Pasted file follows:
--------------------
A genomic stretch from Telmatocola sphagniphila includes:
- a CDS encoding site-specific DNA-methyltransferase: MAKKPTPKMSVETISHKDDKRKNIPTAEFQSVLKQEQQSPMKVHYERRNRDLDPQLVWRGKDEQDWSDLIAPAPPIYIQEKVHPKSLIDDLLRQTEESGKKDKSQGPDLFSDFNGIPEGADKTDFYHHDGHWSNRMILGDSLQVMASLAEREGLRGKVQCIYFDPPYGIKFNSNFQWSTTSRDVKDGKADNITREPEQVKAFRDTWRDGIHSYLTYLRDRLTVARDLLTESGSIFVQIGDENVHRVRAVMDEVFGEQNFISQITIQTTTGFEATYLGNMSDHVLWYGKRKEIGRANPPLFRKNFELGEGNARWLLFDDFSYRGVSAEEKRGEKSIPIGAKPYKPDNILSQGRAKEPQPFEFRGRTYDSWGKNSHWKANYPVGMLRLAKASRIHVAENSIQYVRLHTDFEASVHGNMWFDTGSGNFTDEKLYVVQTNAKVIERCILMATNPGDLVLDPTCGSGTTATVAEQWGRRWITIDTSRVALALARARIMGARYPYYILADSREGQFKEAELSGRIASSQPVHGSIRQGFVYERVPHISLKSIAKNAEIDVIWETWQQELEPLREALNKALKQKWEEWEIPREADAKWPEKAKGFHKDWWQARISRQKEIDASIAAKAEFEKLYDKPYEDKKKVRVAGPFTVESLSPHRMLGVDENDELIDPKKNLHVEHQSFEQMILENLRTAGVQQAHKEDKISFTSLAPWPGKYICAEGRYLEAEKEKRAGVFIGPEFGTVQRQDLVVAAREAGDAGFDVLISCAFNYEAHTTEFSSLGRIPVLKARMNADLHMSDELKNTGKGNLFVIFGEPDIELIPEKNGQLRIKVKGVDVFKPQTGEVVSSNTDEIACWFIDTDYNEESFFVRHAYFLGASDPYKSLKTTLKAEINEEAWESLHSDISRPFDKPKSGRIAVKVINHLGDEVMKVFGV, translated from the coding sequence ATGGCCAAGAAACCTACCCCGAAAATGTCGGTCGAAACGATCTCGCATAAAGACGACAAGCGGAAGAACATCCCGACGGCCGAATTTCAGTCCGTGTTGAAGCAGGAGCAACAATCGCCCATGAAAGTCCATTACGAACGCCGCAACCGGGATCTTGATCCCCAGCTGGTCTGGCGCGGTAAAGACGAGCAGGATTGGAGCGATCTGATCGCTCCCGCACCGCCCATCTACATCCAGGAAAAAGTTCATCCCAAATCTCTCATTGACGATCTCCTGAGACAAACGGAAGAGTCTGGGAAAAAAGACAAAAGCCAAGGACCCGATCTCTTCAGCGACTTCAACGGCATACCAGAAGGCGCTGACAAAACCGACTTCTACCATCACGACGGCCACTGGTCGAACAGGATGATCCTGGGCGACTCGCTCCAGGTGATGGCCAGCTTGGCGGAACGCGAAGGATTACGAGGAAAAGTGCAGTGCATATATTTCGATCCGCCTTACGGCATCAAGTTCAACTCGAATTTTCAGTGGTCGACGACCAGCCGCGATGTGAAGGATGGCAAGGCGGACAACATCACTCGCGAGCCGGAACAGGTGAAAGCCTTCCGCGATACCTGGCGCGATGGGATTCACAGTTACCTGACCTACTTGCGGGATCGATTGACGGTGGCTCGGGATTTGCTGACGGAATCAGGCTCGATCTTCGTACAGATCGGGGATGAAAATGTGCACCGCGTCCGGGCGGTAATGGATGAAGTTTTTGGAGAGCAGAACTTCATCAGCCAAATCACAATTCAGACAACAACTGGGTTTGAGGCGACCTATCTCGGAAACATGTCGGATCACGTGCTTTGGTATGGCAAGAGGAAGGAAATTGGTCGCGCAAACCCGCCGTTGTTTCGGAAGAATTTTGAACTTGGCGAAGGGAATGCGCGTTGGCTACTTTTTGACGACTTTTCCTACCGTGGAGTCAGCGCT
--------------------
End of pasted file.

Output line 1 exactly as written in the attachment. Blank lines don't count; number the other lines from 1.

A genomic stretch from Telmatocola sphagniphila includes: